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Celebrating Women as Powerful

khasi women in traditional dress

Ka Pomblang Nongkrem - Shillong, India

Click here to listen to Paola talk about this festival

This is an excerpt from the book Celebrating Women.

This year, 2001, is the Year of Women's Empowerment in India, but Khasi women already have more power than many women in the world.

Women here are economically active until they are very old.

Children take their mothers' clan names and descent is linear from mother to daughter.

The youngest daughter becomes the custodian of her family's property (the eldest daughter assumes that responsibility in the ruling family).

A High Priestess is responsible for the community's spiritual life. Her brother or son serves as King and is addressed by the honorific "Mother-Father".

The woman is the guardian spirit of each house; the cooking and eating area, which is considered the sacred, is where religious rites occur.

Grooms move into their mother-in-laws' homes.

The Khasi's omniscient, omnipresent, omnipotent God is addressed both as “she” and “he.”

Even the language reflects women's power. You can hear how many more feminine than masculine nouns exist because they are preceded by the article, ka.

The first written reference to the Khasis appeared in 1500AD. Since the beginning, this matrilineal society celebrated a great religious festival, which is now called Ka Pomblang Nongkrem, the goat killing ceremony.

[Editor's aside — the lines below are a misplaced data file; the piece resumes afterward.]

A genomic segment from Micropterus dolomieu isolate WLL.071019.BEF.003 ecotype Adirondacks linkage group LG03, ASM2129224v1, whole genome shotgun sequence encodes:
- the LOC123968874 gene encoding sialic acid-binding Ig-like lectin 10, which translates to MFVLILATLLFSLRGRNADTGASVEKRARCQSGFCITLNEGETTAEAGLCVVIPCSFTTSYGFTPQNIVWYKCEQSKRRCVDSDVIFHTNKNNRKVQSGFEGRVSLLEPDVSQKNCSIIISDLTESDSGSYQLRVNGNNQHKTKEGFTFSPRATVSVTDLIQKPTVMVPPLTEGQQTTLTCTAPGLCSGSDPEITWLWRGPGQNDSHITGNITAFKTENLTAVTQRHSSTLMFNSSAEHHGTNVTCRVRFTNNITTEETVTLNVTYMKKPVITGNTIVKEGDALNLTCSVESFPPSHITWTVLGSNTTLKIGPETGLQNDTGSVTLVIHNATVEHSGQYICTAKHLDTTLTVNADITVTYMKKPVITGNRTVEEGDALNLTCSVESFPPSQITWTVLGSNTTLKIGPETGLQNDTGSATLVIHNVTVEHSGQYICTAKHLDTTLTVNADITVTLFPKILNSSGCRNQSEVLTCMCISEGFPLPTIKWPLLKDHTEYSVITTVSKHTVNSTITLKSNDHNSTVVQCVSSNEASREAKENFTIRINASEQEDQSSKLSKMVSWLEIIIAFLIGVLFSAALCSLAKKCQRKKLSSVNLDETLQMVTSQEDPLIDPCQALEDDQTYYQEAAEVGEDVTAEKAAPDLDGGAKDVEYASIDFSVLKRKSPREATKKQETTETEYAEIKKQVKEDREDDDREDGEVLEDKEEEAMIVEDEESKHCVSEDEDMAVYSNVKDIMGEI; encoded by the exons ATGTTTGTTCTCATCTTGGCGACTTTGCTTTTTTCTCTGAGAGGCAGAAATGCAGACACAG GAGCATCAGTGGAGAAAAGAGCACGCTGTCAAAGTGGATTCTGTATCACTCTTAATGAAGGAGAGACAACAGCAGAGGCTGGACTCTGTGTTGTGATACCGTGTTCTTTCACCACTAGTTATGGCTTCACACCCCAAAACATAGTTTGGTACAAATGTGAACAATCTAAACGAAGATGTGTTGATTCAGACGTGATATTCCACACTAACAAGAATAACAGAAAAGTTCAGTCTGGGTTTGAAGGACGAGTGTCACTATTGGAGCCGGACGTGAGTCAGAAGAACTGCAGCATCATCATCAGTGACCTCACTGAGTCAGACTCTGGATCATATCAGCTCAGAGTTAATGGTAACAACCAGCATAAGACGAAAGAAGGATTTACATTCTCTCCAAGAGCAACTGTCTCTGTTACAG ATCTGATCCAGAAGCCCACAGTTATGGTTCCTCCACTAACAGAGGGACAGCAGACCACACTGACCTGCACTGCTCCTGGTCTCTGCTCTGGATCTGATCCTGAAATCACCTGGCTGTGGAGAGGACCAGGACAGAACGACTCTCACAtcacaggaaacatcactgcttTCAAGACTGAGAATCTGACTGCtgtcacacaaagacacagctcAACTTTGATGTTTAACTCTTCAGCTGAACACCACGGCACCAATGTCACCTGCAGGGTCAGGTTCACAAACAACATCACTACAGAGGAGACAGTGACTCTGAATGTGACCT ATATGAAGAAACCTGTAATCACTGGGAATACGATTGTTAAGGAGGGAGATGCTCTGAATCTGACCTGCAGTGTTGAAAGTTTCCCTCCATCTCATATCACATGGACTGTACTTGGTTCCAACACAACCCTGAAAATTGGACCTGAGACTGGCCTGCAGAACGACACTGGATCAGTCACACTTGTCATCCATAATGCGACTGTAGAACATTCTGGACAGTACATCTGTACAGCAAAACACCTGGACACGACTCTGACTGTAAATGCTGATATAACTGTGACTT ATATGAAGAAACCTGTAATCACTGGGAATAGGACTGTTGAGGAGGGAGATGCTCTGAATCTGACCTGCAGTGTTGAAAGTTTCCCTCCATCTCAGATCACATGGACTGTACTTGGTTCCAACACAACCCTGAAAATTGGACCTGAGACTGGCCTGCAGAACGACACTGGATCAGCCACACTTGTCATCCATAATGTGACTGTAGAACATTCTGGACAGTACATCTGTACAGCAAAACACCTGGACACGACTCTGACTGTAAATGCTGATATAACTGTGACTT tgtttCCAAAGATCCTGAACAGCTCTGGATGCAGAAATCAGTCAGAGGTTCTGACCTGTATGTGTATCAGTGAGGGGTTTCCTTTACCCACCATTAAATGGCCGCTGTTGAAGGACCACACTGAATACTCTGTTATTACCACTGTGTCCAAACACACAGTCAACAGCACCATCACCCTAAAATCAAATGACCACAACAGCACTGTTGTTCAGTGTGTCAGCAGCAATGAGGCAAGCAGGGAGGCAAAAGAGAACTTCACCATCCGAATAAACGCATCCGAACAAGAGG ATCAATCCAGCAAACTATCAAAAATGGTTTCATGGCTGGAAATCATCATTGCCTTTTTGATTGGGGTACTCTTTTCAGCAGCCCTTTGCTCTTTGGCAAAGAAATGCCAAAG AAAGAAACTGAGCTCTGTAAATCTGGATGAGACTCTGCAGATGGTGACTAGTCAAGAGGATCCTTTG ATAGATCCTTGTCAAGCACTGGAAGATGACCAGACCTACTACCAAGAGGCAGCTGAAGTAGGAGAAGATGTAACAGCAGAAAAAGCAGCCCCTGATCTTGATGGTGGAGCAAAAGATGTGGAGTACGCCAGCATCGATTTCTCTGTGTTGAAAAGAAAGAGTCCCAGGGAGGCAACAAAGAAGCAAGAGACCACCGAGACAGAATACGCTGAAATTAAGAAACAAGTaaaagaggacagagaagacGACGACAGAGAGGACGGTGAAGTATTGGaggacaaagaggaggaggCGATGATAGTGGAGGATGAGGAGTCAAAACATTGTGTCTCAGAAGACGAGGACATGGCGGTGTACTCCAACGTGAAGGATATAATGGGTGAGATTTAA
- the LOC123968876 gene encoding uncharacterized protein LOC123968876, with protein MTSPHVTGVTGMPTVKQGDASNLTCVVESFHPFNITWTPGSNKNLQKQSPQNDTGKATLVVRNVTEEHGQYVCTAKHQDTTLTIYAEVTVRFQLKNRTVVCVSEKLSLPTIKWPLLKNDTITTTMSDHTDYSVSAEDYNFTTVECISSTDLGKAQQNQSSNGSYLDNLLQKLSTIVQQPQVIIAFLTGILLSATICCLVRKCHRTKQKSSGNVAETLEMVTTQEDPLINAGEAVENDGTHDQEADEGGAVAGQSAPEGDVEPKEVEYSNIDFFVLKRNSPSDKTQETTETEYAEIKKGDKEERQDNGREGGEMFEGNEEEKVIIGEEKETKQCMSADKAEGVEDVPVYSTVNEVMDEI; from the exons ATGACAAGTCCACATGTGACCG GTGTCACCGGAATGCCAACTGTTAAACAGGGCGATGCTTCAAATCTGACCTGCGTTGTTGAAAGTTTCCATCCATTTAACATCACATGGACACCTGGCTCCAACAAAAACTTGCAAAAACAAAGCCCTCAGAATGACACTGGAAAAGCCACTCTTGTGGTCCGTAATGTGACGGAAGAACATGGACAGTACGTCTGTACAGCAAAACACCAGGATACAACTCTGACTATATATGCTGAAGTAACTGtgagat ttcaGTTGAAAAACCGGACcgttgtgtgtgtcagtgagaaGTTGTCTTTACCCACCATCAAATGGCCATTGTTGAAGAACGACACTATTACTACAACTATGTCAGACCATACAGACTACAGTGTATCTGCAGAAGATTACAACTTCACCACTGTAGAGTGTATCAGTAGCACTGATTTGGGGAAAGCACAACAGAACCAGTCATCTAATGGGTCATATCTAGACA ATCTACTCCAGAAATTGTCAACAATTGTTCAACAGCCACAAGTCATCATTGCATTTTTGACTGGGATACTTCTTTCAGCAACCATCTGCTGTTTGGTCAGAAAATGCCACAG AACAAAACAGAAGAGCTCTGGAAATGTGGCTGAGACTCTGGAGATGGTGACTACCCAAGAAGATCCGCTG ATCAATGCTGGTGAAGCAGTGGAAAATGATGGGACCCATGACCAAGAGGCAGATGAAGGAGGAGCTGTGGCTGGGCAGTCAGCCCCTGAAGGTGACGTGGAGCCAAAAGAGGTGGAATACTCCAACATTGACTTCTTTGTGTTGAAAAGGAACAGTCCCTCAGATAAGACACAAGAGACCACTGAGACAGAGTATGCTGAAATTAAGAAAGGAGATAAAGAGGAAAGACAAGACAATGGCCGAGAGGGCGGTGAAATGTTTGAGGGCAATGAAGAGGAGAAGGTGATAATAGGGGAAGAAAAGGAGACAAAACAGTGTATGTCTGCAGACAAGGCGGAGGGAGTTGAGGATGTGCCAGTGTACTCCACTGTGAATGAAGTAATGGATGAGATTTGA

At the festival, the priest invokes the blessings of ancestral mother of the ruling clan and her maternal uncle, God Shillong. They ask for the well being of the Khyrim kingdom and foretell the fortunes of their community for the following year.

Festival timing is set by the King, Balajied Sing Syiem, a physician by profession, and his council.  The date is announced once a week by pipe and drum music at the home of the King's sister, Batriti Siem, a high school principal.

Some call her the High Priestess, but she is more properly titled The Custodian of the community's spiritual life because, although she prepares all the articles for the festival ceremonies, she deputizes a priest to execute the rites. Her residence, the festival site, is one of the last traditional Khasi turtle-shaped houses.

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